According to US Forest Service scientists, demand for wood pellets in Europe, will lead to a rise in US forestland.
The European Union has set an ambitious target of 20% of the energy consumption to come from renewable sources by 2020. In addition, all EU countries must also ensure that at least 10% of their transport fuels come from renewable sources. Every country in Europe has included bioenergy in its energy and climate policies. In order to meet national targets for renewable energy, the intense mobilization of domestic sources as well as increased imports is required.
The EU is considered as the world’s largest wood pellet market, and USA are the main supplier of wood pellets to EU. In 2015, U.S. exports totaled 4.3 MMT, representing a value of US$ 825 million. If trade flows remain consistent with current patterns, the United States has the potential to supply at least half of the import demand, which would represent a trade value of potentially over US$ 1 billion in 2020.
Fast growing conditions, abundant forest resources, and low-cost transatlantic freight make the Southeast U.S. an attractive source of biomass imports for the EU. The following question has arisen: Does EU destroy forests in Southeast U.S?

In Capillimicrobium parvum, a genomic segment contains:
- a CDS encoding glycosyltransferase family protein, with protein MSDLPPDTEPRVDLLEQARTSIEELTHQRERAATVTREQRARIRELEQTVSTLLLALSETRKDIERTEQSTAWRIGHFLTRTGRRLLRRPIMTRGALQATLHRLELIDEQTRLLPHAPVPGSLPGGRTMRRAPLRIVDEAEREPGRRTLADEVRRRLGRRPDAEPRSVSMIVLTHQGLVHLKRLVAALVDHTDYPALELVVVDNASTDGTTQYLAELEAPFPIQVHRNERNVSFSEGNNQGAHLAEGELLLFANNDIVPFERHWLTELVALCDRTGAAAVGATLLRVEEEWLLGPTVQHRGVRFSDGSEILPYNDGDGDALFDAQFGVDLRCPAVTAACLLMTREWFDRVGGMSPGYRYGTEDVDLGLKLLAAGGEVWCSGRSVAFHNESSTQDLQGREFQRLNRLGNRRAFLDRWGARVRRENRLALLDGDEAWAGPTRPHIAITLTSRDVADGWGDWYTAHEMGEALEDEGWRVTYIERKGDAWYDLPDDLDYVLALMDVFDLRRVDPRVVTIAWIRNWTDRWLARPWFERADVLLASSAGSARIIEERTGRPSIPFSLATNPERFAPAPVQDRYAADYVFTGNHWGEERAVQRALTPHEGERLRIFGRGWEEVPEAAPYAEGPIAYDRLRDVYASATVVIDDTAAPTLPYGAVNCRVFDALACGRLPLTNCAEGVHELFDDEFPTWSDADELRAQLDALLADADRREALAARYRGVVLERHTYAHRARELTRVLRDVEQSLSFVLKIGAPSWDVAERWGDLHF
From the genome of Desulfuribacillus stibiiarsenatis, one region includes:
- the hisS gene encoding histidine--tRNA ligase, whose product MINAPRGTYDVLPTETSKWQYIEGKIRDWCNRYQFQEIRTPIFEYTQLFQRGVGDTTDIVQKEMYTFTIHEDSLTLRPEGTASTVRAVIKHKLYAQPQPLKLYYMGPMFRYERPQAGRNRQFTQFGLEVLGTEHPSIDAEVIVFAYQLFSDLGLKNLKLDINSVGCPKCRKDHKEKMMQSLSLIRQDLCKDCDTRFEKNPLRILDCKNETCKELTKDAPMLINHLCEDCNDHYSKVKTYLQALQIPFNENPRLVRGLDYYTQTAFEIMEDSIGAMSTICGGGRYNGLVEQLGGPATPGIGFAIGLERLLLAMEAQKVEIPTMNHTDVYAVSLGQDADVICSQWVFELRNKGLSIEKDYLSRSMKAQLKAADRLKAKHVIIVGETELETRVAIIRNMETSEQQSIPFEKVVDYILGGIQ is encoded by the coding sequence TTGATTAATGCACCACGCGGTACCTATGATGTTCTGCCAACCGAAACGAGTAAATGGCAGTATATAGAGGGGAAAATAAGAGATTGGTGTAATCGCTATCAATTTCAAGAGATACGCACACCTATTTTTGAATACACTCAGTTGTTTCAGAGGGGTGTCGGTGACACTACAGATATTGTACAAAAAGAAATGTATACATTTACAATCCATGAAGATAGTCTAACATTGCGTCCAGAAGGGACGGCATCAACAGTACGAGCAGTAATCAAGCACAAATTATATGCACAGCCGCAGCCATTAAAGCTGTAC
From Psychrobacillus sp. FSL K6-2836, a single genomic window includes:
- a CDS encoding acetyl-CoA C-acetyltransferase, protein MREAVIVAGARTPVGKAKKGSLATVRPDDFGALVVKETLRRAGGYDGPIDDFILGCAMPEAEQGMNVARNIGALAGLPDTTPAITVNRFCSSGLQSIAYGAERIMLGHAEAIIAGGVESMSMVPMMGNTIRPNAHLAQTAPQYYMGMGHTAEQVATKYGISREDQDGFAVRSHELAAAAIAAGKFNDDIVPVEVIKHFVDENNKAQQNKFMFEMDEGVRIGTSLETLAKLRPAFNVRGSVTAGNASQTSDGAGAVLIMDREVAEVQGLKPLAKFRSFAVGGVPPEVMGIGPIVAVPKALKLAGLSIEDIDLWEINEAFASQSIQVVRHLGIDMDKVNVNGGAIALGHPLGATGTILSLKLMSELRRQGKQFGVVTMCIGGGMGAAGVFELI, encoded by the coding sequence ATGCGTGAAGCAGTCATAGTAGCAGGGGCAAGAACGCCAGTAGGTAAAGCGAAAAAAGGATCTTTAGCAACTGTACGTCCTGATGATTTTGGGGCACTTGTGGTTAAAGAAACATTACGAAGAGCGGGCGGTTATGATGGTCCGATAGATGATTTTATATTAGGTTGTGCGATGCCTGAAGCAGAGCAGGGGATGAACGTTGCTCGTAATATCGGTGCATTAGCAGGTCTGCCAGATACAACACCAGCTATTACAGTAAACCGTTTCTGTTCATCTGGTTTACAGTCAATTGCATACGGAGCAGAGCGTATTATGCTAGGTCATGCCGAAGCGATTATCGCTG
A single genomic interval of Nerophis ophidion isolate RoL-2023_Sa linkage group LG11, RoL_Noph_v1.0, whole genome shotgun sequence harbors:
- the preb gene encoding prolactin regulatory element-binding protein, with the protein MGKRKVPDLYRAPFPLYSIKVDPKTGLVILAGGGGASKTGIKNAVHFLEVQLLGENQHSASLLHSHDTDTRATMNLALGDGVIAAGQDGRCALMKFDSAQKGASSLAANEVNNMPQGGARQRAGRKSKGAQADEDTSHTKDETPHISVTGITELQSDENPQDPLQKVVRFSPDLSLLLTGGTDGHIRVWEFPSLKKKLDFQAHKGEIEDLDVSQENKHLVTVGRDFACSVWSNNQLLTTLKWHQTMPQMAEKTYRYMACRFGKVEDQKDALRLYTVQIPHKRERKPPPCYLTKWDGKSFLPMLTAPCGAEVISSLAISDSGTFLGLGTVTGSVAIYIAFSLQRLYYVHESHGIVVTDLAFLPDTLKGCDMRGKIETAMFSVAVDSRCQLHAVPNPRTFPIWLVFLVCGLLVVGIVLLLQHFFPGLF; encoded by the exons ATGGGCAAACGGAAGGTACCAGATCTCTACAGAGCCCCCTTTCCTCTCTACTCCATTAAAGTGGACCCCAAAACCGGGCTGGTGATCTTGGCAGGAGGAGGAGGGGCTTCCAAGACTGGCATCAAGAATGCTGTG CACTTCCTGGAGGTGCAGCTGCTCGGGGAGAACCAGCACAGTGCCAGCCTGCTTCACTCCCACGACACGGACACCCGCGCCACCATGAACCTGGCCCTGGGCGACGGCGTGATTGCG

According to US Forest Service scientists, demand for wood pellets in Europe, will lead to a rise in US forestland. This situation is due to the fact that increased pellet demand in Europe, creates lucrative new markets for US timber exports, increases wood prices, and lead to substantial increases of forested areas.
Karen Abt, research economist with the Forest Service’s Economics and Policy unit and lead author of the report said:
‘Southern forests and some northern forests as well, are being used to produce pellets for export to the EU. Current and proposed production levels have the potential to increase prices, but may also lead to an increase in timberland area.’
Karen’s team has used a computer model to simulate timber markets in the US Coastal South up until the year 2040.
‘We modelled a ‘business as usual’ scenario which continued the current level of wood production and an alternative scenario which increased the production of wood bioenergy.’
Recently, EU countries have agreed on a new 2030 Framework for climate and energy, including EU-wide targets and policy objectives for the period between 2020 and 2030. As stated, these targets aim to help the EU achieve a more competitive, secure and sustainable energy system and to meet its long-term 2050 greenhouse gas reductions target. Therefore, one may expect that pellets imports to Europe will continue to grow, as well forestlands in U.S.